Nikon World Magazine, Gordon Nash Interview

November 24, 2013


Hawaiian Eye


by Barry Tanenbaum, Nikon World



They’re not models. They’re real couples who’ve just been married. Somehow Gordon Nash gets them to look relaxed, comfortable, stylish… to look, well, just like models on a commercial shoot.


“I set up situations for the couples so they’re not thinking about the camera,” Gordon Nash says. “That’s the key to getting them to relax. If they feel they have to pose, they’re definitely not going to be natural.”


Then there’s timing. Gordon takes the walk-around photos when the pressure’s off—after the ceremony, after the posed group portraits. “I put the couple in a relaxed setting, away from other people. Then, like a movie director, I’ll give them a few cues. I’ll say, ‘Here’s the situation: I’m not here, you guys are by yourselves on the beach; just concentrate on each other and do whatever’s natural.’ It becomes more of an improvisational situation, rather than them following directions.” If all’s going well, it’s a situation in which they’re not thinking about what Gordon expects from them; it’s all about what they want to do, how they want to look and act.


“For some people it’s easier than for others,” he admits, “but generally speaking most people quickly get beyond the idea of having to pose for pictures. They just enjoy the moment, and that makes all the difference in the picture.”




Welcome to paradise, otherwise known as the Hawaiian island of Maui, where Gordon Nash shoots destination weddings. His couples come from the mainland, from China, from Japan, from you-name-it, to be married. They don’t arrive with a boatload of friends and relatives, so Gordon’s weddings are like small, lively parties at which he gets to spend a lot of time with the couple. “At a typical wedding the photographer may get 15 minutes with the couple after the ceremony,” Gordon says. “I’ll often get an hour or more, and so we get to try a lot of different things, a lot of settings and situations. We’re not in a hurry, we’re enjoying the moment, and it’s fun for them.”


Gordon’s approach to his weddings is actually three approaches. “I shoot the ceremony in a photojournalistic way—I’m observing and trying to capture the great moments. After the ceremony, I go into more of a portrait mode to get the structured group shots. Then when I do the walk-around with the couple, when I’m just trying to catch them having a good time, relaxing, I’m more like a fashion photographer, artfully capturing moments between them.”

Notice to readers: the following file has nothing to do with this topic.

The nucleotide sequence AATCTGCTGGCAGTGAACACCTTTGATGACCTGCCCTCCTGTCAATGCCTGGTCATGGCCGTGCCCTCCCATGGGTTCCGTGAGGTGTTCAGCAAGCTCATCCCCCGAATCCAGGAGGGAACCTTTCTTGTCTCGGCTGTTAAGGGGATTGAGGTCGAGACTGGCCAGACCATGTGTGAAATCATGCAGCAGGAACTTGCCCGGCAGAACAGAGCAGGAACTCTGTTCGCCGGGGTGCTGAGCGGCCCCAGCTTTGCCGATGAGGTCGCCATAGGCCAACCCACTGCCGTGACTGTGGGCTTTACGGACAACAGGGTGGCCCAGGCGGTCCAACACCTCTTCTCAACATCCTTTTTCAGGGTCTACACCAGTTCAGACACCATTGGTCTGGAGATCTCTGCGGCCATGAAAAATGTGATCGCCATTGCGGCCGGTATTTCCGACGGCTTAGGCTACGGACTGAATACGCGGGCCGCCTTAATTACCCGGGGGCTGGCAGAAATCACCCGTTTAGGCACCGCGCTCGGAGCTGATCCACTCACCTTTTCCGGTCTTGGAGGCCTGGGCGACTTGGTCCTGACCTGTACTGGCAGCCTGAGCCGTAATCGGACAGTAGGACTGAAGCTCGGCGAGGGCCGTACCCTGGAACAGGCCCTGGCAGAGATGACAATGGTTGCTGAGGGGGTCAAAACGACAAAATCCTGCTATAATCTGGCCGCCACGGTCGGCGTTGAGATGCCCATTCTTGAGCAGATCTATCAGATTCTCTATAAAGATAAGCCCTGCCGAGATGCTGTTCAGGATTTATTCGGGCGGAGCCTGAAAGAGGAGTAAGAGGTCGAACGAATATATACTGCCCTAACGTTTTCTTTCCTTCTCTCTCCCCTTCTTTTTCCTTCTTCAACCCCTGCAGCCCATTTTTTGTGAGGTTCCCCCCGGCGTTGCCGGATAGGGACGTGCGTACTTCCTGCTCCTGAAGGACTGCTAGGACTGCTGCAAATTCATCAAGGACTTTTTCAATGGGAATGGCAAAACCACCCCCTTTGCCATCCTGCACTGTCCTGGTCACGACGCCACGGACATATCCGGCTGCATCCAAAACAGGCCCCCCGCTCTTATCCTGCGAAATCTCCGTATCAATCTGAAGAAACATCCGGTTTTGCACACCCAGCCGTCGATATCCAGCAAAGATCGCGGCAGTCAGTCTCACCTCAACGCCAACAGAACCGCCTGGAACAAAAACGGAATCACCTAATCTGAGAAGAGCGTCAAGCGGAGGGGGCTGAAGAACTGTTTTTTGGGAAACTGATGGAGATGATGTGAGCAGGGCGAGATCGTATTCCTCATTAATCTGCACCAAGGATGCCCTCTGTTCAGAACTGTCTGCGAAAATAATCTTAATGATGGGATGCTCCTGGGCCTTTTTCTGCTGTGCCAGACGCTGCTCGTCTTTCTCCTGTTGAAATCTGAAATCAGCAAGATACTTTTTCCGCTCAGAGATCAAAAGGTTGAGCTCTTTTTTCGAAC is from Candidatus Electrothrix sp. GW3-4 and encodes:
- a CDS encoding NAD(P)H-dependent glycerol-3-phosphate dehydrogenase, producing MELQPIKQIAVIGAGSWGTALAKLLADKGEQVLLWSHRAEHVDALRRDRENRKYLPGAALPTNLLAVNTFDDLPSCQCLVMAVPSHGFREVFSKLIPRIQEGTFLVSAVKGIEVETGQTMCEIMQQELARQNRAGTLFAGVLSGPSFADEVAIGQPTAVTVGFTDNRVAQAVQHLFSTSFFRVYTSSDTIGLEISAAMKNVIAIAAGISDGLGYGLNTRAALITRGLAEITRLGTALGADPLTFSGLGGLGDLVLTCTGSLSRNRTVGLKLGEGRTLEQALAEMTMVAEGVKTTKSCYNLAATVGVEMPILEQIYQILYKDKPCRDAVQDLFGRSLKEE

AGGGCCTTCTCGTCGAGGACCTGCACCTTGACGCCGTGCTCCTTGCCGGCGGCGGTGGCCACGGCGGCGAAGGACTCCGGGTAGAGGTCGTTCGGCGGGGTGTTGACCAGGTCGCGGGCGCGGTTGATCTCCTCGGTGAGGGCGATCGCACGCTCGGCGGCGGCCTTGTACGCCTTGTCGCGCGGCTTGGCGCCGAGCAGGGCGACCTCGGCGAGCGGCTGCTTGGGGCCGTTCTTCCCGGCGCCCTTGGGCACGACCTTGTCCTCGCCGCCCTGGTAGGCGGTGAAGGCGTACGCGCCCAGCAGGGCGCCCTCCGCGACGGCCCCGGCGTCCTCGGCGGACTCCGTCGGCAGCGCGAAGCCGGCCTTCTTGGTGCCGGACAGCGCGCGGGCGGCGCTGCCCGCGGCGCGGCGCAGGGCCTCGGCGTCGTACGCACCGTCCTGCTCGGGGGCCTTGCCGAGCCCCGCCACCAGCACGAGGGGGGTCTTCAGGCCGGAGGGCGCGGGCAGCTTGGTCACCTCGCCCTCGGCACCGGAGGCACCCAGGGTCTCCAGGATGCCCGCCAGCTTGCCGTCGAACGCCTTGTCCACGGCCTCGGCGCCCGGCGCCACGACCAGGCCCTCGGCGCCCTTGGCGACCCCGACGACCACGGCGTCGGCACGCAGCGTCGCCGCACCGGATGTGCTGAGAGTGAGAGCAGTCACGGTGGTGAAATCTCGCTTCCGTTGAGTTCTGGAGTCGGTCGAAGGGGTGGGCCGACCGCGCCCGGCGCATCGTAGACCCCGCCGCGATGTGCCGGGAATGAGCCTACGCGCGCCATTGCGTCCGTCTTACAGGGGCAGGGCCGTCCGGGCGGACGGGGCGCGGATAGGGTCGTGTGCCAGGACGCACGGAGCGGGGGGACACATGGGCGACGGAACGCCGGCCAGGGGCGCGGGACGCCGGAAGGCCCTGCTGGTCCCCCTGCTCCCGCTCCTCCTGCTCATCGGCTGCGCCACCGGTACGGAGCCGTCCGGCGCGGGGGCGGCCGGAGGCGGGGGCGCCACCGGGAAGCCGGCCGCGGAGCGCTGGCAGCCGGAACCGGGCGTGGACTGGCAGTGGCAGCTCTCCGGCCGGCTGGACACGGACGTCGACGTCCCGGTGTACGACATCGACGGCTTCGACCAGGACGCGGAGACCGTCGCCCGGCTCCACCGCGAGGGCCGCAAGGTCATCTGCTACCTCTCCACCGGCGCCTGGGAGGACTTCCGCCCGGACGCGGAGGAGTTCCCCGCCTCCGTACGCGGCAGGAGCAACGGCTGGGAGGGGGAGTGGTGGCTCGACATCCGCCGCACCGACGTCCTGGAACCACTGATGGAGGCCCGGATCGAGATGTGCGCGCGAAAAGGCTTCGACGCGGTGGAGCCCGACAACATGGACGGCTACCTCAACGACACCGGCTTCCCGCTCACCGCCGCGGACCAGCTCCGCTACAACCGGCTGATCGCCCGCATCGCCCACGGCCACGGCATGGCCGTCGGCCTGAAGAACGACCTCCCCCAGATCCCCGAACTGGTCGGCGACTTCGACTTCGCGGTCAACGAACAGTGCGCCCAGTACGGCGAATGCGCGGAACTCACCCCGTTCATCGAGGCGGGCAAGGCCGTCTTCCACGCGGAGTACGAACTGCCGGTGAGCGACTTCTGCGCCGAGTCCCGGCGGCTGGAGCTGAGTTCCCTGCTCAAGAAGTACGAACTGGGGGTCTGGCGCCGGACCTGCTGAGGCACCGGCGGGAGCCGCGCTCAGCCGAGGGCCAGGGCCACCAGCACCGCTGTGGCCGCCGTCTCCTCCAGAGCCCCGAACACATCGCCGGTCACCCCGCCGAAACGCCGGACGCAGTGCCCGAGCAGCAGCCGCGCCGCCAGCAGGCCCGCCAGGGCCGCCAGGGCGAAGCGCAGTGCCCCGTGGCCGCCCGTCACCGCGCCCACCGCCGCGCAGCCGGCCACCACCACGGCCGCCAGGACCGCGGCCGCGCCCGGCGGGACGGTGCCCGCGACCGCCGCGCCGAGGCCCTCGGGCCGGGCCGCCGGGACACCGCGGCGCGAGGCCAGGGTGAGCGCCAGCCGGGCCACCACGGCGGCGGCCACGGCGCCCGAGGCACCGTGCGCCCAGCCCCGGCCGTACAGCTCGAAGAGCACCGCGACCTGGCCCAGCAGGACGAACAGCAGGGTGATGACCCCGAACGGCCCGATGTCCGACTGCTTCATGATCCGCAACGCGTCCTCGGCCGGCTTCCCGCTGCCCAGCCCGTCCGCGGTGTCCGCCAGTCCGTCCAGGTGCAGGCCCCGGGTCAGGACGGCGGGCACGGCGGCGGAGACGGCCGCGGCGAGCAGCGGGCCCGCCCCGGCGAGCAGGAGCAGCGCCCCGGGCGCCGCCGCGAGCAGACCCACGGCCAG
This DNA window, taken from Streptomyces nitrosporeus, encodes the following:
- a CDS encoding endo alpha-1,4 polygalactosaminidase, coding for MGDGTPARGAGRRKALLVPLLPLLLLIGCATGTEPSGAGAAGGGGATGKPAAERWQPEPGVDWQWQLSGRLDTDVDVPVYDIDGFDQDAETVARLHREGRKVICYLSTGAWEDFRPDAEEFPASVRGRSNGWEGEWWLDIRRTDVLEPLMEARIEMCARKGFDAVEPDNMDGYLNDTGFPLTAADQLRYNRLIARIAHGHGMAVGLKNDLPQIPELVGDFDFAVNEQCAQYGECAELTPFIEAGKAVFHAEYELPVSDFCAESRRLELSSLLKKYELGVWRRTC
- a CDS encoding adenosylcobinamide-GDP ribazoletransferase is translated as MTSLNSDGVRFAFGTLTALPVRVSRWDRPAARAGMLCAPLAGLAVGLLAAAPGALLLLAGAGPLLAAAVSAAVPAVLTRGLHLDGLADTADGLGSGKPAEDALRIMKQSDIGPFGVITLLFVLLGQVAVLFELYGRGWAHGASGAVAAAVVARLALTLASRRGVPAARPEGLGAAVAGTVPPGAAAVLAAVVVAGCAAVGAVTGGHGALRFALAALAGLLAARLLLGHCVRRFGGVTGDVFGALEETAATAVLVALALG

One of Gordon’s biggest challenges is to resist the siren song of the scenery. “I know it’ll get a little old if I rely on the beautiful backgrounds and the same angles all the time, so I’m always trying new things, always pushing myself to come up with something different. I’ve gotten into the water with the tripod, trying to work with water splashing up and slow shutter speeds with the bride and groom kissing. I’m always experimenting with different combinations.”


Sometimes the couples are quite specific. “Some say, ‘Do whatever you want,’ but others have a whole list of shots. I don’t mind; whatever makes them happy. I’ll shoot to their list, but I always try to put variation shots in as well. And sometimes clients will come up with ideas that are really innovative, and that helps my photography.


“One couple decided they wanted to go into the water, even with the big waves coming. It was sunset, they went in, a big wave came in and I was able to capture the shot of the sunset and the wave around them and it was perfect, an amazing shot. But I hope not everyone wants that kind of picture. I’ve got to be careful about my clients’ well being. They’re not models.”


More images from Gordon’s adventures in paradise are displayed at his websites,




Gordon’s shot with a variety of Nikon D-SLRs, including the D300, D7100 and, currently, the D800. Typically there’ll be three camera bodies, with Gordon’s assistant holding two while he shoots. “I’ll always have an assistant with me—it frees me up to be more creative and not have to think about carrying equipment.” The AF NIKKOR 20mm f/2.8D and the AF NIKKOR 85mm f/1.4D IF comprise a favorite switch-back-and-forth combination. He also uses an AF DX Fisheye-NIKKOR 10.5mm 5/2.8G ED, AF Micro-NIKKOR 60mm f/2.8D and AF NIKKOR 50mm f/1.4D. For a longer reach, he’s lately been using the AF-S VR Zoom-NIKKOR 70-200mm f/2.8G IF-ED. He almost always has a polarizing filter on his lenses when he’s shooting outdoors.


“I try to shoot by natural light as much as possible,” he says, but when flash is necessary he carries a few SB-900 Speedlights and the SU-800 remote command unit for wireless remote flash photography. “My assistant will help out with that, often holding the remote flash while I shoot from a distance with a long lens. Sometimes I’ll use two Speedlights, one on a stand and the other held by my assistant.”


Though he’s shot with it for only a short time, he’s become a big fan of the D800. “Two huge advantages,” he says. “The big LCD and the quality of the shots taken at higher ISOs.” Most of the time the camera is set for Matrix metering and manual mode. “Controlling depth of field, light direction & light quality is a prime concern for me.”